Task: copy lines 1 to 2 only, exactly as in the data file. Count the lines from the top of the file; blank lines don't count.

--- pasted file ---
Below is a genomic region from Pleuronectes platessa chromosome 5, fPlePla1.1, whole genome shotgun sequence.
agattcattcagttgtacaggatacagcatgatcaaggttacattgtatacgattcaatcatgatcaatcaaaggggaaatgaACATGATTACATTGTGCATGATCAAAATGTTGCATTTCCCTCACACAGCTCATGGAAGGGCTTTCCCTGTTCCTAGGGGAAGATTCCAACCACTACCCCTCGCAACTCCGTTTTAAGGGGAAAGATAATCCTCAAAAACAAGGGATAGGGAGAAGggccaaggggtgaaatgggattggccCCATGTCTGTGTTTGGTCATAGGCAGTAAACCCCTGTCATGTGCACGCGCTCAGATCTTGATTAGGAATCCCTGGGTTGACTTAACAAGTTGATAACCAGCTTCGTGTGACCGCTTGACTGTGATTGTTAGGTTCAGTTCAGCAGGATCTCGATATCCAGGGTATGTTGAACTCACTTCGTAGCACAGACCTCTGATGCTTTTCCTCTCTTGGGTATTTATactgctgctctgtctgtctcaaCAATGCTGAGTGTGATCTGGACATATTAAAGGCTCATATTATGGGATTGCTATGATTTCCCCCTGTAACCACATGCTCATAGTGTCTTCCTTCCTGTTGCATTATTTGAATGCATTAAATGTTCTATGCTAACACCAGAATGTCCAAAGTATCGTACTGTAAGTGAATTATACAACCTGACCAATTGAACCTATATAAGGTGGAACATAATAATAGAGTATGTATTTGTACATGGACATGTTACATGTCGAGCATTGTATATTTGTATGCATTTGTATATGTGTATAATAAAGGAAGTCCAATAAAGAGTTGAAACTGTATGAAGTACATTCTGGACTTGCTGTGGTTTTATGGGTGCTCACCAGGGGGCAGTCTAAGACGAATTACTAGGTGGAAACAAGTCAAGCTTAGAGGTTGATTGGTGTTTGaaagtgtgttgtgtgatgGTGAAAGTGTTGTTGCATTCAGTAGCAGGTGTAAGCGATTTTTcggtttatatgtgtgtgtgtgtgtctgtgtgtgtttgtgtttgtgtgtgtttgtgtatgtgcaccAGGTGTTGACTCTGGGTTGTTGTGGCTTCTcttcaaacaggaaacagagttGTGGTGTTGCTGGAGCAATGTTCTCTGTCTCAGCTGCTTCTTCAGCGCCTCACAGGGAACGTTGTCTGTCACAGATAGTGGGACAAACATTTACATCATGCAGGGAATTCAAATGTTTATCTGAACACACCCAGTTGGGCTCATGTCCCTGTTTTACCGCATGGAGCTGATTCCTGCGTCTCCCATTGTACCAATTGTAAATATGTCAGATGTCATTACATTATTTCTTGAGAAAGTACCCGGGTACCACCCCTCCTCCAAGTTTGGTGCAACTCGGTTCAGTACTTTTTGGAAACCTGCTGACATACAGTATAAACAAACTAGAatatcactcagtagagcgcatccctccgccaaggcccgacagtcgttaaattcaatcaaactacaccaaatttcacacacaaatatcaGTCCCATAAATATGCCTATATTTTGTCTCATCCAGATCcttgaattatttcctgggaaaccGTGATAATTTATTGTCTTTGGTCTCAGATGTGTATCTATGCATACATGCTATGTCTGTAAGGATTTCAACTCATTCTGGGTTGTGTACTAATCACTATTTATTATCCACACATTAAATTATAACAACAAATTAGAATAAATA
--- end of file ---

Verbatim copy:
Below is a genomic region from Pleuronectes platessa chromosome 5, fPlePla1.1, whole genome shotgun sequence.
agattcattcagttgtacaggatacagcatgatcaaggttacattgtatacgattcaatcatgatcaatcaaaggggaaatgaACATGATTACATTGTGCATGATCAAAATGTTGCATTTCCCTCACACAGCTCATGGAAGGGCTTTCCCTGTTCCTAGGGGAAGATTCCAACCACTACCCCTCGCAACTCCGTTTTAAGGGGAAAGATAATCCTCAAAAACAAGGGATAGGGAGAAGggccaaggggtgaaatgggattggccCCATGTCTGTGTTTGGTCATAGGCAGTAAACCCCTGTCATGTGCACGCGCTCAGATCTTGATTAGGAATCCCTGGGTTGACTTAACAAGTTGATAACCAGCTTCGTGTGACCGCTTGACTGTGATTGTTAGGTTCAGTTCAGCAGGATCTCGATATCCAGGGTATGTTGAACTCACTTCGTAGCACAGACCTCTGATGCTTTTCCTCTCTTGGGTATTTATactgctgctctgtctgtctcaaCAATGCTGAGTGTGATCTGGACATATTAAAGGCTCATATTATGGGATTGCTATGATTTCCCCCTGTAACCACATGCTCATAGTGTCTTCCTTCCTGTTGCATTATTTGAATGCATTAAATGTTCTATGCTAACACCAGAATGTCCAAAGTATCGTACTGTAAGTGAATTATACAACCTGACCAATTGAACCTATATAAGGTGGAACATAATAATAGAGTATGTATTTGTACATGGACATGTTACATGTCGAGCATTGTATATTTGTATGCATTTGTATATGTGTATAATAAAGGAAGTCCAATAAAGAGTTGAAACTGTATGAAGTACATTCTGGACTTGCTGTGGTTTTATGGGTGCTCACCAGGGGGCAGTCTAAGACGAATTACTAGGTGGAAACAAGTCAAGCTTAGAGGTTGATTGGTGTTTGaaagtgtgttgtgtgatgGTGAAAGTGTTGTTGCATTCAGTAGCAGGTGTAAGCGATTTTTcggtttatatgtgtgtgtgtgtgtctgtgtgtgtttgtgtttgtgtgtgtttgtgtatgtgcaccAGGTGTTGACTCTGGGTTGTTGTGGCTTCTcttcaaacaggaaacagagttGTGGTGTTGCTGGAGCAATGTTCTCTGTCTCAGCTGCTTCTTCAGCGCCTCACAGGGAACGTTGTCTGTCACAGATAGTGGGACAAACATTTACATCATGCAGGGAATTCAAATGTTTATCTGAACACACCCAGTTGGGCTCATGTCCCTGTTTTACCGCATGGAGCTGATTCCTGCGTCTCCCATTGTACCAATTGTAAATATGTCAGATGTCATTACATTATTTCTTGAGAAAGTACCCGGGTACCACCCCTCCTCCAAGTTTGGTGCAACTCGGTTCAGTACTTTTTGGAAACCTGCTGACATACAGTATAAACAAACTAGAatatcactcagtagagcgcatccctccgccaaggcccgacagtcgttaaattcaatcaaactacaccaaatttcacacacaaatatcaGTCCCATAAATATGCCTATATTTTGTCTCATCCAGATCcttgaattatttcctgggaaaccGTGATAATTTATTGTCTTTGGTCTCAGATGTGTATCTATGCATACATGCTATGTCTGTAAGGATTTCAACTCATTCTGGGTTGTGTACTAATCACTATTTATTATCCACACATTAAATTATAACAACAAATTAGAATAAATA